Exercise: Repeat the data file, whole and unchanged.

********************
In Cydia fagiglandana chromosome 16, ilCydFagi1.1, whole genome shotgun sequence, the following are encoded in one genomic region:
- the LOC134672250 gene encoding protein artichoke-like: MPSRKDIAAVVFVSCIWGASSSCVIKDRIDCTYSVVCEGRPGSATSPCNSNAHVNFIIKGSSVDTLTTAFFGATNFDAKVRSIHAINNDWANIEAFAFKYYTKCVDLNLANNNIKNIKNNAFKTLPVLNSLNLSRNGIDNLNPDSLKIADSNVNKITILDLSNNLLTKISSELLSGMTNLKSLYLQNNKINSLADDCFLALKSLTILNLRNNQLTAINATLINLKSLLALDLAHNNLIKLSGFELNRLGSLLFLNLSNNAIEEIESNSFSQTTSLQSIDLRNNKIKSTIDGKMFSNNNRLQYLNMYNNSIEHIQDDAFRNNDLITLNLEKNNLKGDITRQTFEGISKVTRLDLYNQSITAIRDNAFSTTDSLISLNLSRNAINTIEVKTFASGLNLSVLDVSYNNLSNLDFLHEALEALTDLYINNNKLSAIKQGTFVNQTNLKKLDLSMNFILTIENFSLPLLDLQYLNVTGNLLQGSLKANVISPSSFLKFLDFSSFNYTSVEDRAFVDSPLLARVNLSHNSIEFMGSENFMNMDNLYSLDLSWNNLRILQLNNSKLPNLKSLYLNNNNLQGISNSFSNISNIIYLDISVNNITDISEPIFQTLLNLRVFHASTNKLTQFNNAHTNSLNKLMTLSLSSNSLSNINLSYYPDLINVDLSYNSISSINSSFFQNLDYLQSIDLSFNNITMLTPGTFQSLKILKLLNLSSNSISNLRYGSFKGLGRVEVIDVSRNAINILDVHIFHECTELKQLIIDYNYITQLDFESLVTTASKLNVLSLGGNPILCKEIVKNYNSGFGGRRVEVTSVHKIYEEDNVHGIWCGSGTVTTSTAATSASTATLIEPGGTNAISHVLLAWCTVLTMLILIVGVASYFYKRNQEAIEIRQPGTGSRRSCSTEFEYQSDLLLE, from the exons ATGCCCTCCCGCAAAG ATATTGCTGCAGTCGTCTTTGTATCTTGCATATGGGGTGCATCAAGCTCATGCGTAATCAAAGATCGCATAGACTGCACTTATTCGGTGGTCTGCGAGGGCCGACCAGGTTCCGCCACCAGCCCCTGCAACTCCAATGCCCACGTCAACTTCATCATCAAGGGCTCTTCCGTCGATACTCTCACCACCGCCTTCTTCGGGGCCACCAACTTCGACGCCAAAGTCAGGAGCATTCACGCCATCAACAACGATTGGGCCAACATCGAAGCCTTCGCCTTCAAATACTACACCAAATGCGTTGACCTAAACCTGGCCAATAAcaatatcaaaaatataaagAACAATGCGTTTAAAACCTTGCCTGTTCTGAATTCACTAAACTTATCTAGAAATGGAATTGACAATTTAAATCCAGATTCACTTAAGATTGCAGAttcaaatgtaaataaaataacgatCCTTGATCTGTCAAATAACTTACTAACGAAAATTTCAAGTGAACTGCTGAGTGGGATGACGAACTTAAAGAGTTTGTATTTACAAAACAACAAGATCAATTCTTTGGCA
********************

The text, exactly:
In Cydia fagiglandana chromosome 16, ilCydFagi1.1, whole genome shotgun sequence, the following are encoded in one genomic region:
- the LOC134672250 gene encoding protein artichoke-like: MPSRKDIAAVVFVSCIWGASSSCVIKDRIDCTYSVVCEGRPGSATSPCNSNAHVNFIIKGSSVDTLTTAFFGATNFDAKVRSIHAINNDWANIEAFAFKYYTKCVDLNLANNNIKNIKNNAFKTLPVLNSLNLSRNGIDNLNPDSLKIADSNVNKITILDLSNNLLTKISSELLSGMTNLKSLYLQNNKINSLADDCFLALKSLTILNLRNNQLTAINATLINLKSLLALDLAHNNLIKLSGFELNRLGSLLFLNLSNNAIEEIESNSFSQTTSLQSIDLRNNKIKSTIDGKMFSNNNRLQYLNMYNNSIEHIQDDAFRNNDLITLNLEKNNLKGDITRQTFEGISKVTRLDLYNQSITAIRDNAFSTTDSLISLNLSRNAINTIEVKTFASGLNLSVLDVSYNNLSNLDFLHEALEALTDLYINNNKLSAIKQGTFVNQTNLKKLDLSMNFILTIENFSLPLLDLQYLNVTGNLLQGSLKANVISPSSFLKFLDFSSFNYTSVEDRAFVDSPLLARVNLSHNSIEFMGSENFMNMDNLYSLDLSWNNLRILQLNNSKLPNLKSLYLNNNNLQGISNSFSNISNIIYLDISVNNITDISEPIFQTLLNLRVFHASTNKLTQFNNAHTNSLNKLMTLSLSSNSLSNINLSYYPDLINVDLSYNSISSINSSFFQNLDYLQSIDLSFNNITMLTPGTFQSLKILKLLNLSSNSISNLRYGSFKGLGRVEVIDVSRNAINILDVHIFHECTELKQLIIDYNYITQLDFESLVTTASKLNVLSLGGNPILCKEIVKNYNSGFGGRRVEVTSVHKIYEEDNVHGIWCGSGTVTTSTAATSASTATLIEPGGTNAISHVLLAWCTVLTMLILIVGVASYFYKRNQEAIEIRQPGTGSRRSCSTEFEYQSDLLLE, from the exons ATGCCCTCCCGCAAAG ATATTGCTGCAGTCGTCTTTGTATCTTGCATATGGGGTGCATCAAGCTCATGCGTAATCAAAGATCGCATAGACTGCACTTATTCGGTGGTCTGCGAGGGCCGACCAGGTTCCGCCACCAGCCCCTGCAACTCCAATGCCCACGTCAACTTCATCATCAAGGGCTCTTCCGTCGATACTCTCACCACCGCCTTCTTCGGGGCCACCAACTTCGACGCCAAAGTCAGGAGCATTCACGCCATCAACAACGATTGGGCCAACATCGAAGCCTTCGCCTTCAAATACTACACCAAATGCGTTGACCTAAACCTGGCCAATAAcaatatcaaaaatataaagAACAATGCGTTTAAAACCTTGCCTGTTCTGAATTCACTAAACTTATCTAGAAATGGAATTGACAATTTAAATCCAGATTCACTTAAGATTGCAGAttcaaatgtaaataaaataacgatCCTTGATCTGTCAAATAACTTACTAACGAAAATTTCAAGTGAACTGCTGAGTGGGATGACGAACTTAAAGAGTTTGTATTTACAAAACAACAAGATCAATTCTTTGGCA